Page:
As a descriptive investigation, our findings lack the degree of certainty associated with prospective or case-control studies. We were not able to document any vaccine failures, but almost all our cases were adults and most adults lack documentation of childhood vaccination even when it has been received. Susceptibility rates were low among pregnant women and did not differ before and after the outbreak. Antibody levels obtained by chart review may have not been comparable to those determined at the CDC since different tests might have been used. Additionally, these rates may not have been representative of workers in meatpacking plants where most cases occurred. However, equally low susceptibility rates were found among meatpacking workers in Kansas and among pregnant women in a similar outbreak in Arkansas (trip report, P. Kramaz, MD, 1998, and M. Hladik, MD, 1999, written communication). The pregnant women in our serosurvey did acquire rubella disease, suggesting that they were indeed part of the risk population whose susceptibility we wished to survey. Our finding that population density facilitated transmission was based on census tract correlations, and cases were compared ecologically to the general population; thus, these results should be interpreted with caution.

Despite these limitations, we believe that the Douglas County data demonstrate that rubella outbreaks can occur in communities where unvaccinated individuals are concentrated in workplace or other environments where rubella is introduced. New vaccination strategies targeting high-risk adults will be needed if such outbreaks are to be prevented in the future.

Plotkin SA. Rubella vaccine. In: Plotkin SA, Orenstein WA, eds. Vaccines. 3rd ed. Philadelphia, Pa: WB Saunders Co; 1998:409-439.
Cherry JD. Rubella. In: Feigin RD, Cherry JD, eds. Textbook of Pediatric Infectious Diseases. 3rd ed. Philadelphia, Pa: WB Saunders Co; 1992:1792-1817.
Robertson SE, Cutts FT, Samuel R, Diaz-Ortega JL. Control of rubella and congenital rubella syndrome (CRS) in developing countries, part 2.  Bull World Health Org.1997;75:69-80.
Cutts FT, Vynnycky E. Modelling the incidence of congenital rubella syndrome in developing countries.  Int J Epidemiol.1999;28:1176-1184.
Orenstein WA, Bart KJ, Hinman AR.  et al.  The opportunity and obligation to eliminate rubella from the United States.  JAMA.1984;251:1988-1994.
 Measles, mumps, and rubella—vaccine use and strategies for elimination of measles, rubella, and congenital rubella syndrome and control of mumps.  MMWR Morb Mortal Wkly Rep.1998;47(RR-8):1-57.
National Center for Health Statistics.  Healthy People 2000 Review 1998-1999Hyattsville, Md: Public Health Service; 1999:204. No. 99-1256.
 Rubella among Hispanic adults—Kansas, 1998, and Nebraska, 1999.  MMWR Morb Mortal Wkly Rep.1999;48(RR-8):1-15.
Rangel MC, Sales RM, Valeriano EN. Rubella outbreaks among Hispanics in North Carolina.  Ethn Dis.1999;9:230-236.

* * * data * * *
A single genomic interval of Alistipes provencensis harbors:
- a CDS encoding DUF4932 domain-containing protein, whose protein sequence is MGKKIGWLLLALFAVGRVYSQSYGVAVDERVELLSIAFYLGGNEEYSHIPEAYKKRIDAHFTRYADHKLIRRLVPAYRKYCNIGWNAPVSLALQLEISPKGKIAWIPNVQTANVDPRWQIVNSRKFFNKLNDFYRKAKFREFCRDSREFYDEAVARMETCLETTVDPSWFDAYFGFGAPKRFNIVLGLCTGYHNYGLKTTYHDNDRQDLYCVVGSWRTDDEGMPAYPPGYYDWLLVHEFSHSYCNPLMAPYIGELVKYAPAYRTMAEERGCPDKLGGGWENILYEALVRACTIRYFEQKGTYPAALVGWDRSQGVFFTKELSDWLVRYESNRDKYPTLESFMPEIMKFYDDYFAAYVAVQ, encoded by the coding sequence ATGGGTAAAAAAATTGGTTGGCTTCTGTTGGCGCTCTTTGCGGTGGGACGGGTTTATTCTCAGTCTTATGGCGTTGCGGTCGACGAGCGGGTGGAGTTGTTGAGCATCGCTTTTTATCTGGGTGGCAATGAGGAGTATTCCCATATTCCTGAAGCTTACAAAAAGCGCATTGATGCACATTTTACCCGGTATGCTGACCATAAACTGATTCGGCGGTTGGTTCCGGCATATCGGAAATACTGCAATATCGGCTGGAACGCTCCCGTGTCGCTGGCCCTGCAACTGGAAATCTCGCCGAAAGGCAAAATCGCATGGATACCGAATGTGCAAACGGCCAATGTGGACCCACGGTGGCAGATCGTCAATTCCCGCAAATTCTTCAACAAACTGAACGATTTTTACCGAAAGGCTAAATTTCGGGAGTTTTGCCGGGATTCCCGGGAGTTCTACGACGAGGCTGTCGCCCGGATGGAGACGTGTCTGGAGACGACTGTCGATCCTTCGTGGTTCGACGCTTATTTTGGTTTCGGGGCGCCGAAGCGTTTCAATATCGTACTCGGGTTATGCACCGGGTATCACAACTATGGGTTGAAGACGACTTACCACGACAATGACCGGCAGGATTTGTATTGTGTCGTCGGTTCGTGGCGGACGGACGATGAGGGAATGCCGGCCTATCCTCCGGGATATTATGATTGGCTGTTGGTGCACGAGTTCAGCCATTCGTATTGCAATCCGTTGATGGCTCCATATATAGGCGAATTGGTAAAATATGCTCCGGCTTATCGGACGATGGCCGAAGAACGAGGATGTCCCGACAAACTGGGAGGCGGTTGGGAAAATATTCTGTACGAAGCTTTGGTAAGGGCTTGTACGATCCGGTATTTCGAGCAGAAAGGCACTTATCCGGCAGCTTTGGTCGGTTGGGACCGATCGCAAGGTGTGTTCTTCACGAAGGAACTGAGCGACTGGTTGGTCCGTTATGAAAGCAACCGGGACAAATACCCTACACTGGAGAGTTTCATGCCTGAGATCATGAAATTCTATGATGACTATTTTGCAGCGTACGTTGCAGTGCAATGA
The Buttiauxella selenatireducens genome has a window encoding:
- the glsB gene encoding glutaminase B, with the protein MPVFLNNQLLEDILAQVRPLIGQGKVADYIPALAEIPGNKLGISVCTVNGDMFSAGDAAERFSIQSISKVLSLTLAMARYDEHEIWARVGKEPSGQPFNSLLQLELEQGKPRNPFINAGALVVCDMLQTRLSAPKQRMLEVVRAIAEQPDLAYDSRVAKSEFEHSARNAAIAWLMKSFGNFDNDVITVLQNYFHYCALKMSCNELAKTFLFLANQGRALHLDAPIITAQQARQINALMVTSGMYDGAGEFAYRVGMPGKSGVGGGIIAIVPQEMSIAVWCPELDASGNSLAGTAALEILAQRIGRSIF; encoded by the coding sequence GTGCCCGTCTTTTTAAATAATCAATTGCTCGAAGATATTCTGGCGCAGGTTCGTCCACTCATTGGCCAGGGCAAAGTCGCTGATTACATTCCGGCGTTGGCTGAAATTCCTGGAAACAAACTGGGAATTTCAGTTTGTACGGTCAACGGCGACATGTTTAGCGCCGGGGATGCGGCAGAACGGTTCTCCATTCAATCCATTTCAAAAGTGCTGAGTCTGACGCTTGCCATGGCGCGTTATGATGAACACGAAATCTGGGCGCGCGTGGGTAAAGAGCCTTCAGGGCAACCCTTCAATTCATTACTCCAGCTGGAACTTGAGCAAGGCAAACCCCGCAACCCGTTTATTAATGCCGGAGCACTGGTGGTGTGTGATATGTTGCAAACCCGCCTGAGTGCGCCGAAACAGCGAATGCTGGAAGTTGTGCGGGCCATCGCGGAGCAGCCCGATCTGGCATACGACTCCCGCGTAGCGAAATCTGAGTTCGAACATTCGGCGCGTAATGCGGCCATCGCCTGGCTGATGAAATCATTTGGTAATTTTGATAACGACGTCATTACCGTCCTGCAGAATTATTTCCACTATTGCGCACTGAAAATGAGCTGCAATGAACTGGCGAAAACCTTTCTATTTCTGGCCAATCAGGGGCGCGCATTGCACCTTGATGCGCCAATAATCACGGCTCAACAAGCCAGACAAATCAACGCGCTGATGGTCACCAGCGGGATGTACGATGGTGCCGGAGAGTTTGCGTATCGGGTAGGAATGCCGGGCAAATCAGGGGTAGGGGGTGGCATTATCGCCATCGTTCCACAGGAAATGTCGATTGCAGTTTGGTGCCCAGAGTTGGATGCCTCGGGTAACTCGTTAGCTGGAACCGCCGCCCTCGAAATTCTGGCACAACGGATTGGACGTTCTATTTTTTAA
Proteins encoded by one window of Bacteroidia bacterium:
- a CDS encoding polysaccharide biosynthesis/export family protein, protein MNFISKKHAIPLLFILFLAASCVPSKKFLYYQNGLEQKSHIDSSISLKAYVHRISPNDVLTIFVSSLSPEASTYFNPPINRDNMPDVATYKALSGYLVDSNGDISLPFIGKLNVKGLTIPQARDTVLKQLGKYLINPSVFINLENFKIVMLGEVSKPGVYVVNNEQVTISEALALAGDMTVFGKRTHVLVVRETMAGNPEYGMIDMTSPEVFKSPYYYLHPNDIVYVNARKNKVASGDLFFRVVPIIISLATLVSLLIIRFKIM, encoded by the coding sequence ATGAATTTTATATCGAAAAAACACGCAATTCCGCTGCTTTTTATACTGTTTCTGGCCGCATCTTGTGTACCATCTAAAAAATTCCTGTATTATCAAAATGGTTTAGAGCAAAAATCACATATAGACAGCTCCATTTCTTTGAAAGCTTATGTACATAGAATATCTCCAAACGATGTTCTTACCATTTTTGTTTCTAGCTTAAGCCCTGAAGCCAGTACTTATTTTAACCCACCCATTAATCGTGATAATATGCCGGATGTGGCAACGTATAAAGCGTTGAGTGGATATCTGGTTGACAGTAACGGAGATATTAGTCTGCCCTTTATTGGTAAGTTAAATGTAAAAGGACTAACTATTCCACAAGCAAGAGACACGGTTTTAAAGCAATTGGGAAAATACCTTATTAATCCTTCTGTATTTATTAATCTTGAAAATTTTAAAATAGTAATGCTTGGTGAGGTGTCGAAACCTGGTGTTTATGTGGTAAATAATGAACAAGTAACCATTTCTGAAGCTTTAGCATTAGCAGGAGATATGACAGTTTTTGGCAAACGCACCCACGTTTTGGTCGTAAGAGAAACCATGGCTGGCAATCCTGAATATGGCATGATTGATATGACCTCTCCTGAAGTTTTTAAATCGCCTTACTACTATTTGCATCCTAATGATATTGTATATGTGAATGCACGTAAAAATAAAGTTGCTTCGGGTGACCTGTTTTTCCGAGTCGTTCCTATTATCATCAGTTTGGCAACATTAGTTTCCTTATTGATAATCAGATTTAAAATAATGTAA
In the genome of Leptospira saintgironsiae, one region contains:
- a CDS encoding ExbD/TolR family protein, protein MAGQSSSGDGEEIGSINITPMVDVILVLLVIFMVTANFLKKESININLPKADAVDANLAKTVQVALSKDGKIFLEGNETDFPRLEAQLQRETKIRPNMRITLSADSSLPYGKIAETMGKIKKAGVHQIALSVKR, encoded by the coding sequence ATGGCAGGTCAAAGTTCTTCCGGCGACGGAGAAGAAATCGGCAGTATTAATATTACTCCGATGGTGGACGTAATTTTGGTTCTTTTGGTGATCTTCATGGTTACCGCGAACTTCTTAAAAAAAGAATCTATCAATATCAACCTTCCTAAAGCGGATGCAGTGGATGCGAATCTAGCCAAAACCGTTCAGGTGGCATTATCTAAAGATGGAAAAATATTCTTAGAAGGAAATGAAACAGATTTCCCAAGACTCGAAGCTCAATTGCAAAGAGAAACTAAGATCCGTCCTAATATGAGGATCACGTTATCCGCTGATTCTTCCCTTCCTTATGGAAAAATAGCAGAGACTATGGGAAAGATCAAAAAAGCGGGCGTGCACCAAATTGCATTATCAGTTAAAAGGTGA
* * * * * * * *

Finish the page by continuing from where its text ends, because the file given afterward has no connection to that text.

Johnson CE, Kumar ML, Whitwell JK.  et al.  Antibody persistence after primary measles-mumps-rubella vaccine and response to a second dose given at four to six vs eleven to thirteen years.  Pediatr Infect Dis J.1996;15:687-692.
LeBaron CW, Forghani B, Reef SE.  et al.  Immunogenicity and adverse events of a 2nd dose of rubella vaccine [abstract]. In: 37th Interscience Conference on Antimicrobial Agents and Chemotherapy (ICAAC), Toronto, Ontario, September 28 to October 1, 1997. Washington, DC: American Society for Microbiology. Abstract No. H-148.
Anderson RM, Grenfell BT. Quantitative investigations of different rubella vaccination policies for the control of congenital rubella syndrome (CRS) in the United Kingdom.  J Hyg (Lond).1986;96:305-333.
Hethcote HW. Three basic epidemiological models. In: Levin SA, Hallan TG, Gross LJ, eds. Applied Mathematical Ecology. Berlin, Germany: Springer-Verlag; 1989:119-234.
Reef S, Zimmerman-Swain L, Coronado V. Rubella: chapter 11. In: Wharton M, Roush S, eds. Manual for the Surveillance of Vaccine—Preventable Diseases. Atlanta, Ga, Centers for Disease Control and Prevention; 1999:11-1 to 11-11.
 US Bureau of the Census, population estimates for Douglas County, Nebraska, 1998; and Douglas County by census tract, 1990. Available at: http://www.census.gov. Accessed April 1, 2000.
 Table 2a: estimated vaccination coverage with individual vaccines among children aged 19-35 months of age by census division and state–United States National Immunization Survey, 1998. Available at: http://www.cdc.gov/nip/coverage/data.htm. Accessed October 25, 2000.
Zell ER, Dietz V, Stevenson J, Cochi S, Bruce RH. Low vaccination levels of US preschool and school-age children.  JAMA.1994;271:833-839.
Langmuir AD. Changing concepts of airborne infection of acute contagious diseases.  Ann N Y Acad Sci.1980;353:35-44.
Lehane DE, Newberg NR, Beam WE. Evaluation of rubella herd immunity during an epidemic.  JAMA.1970;213:2236-2239.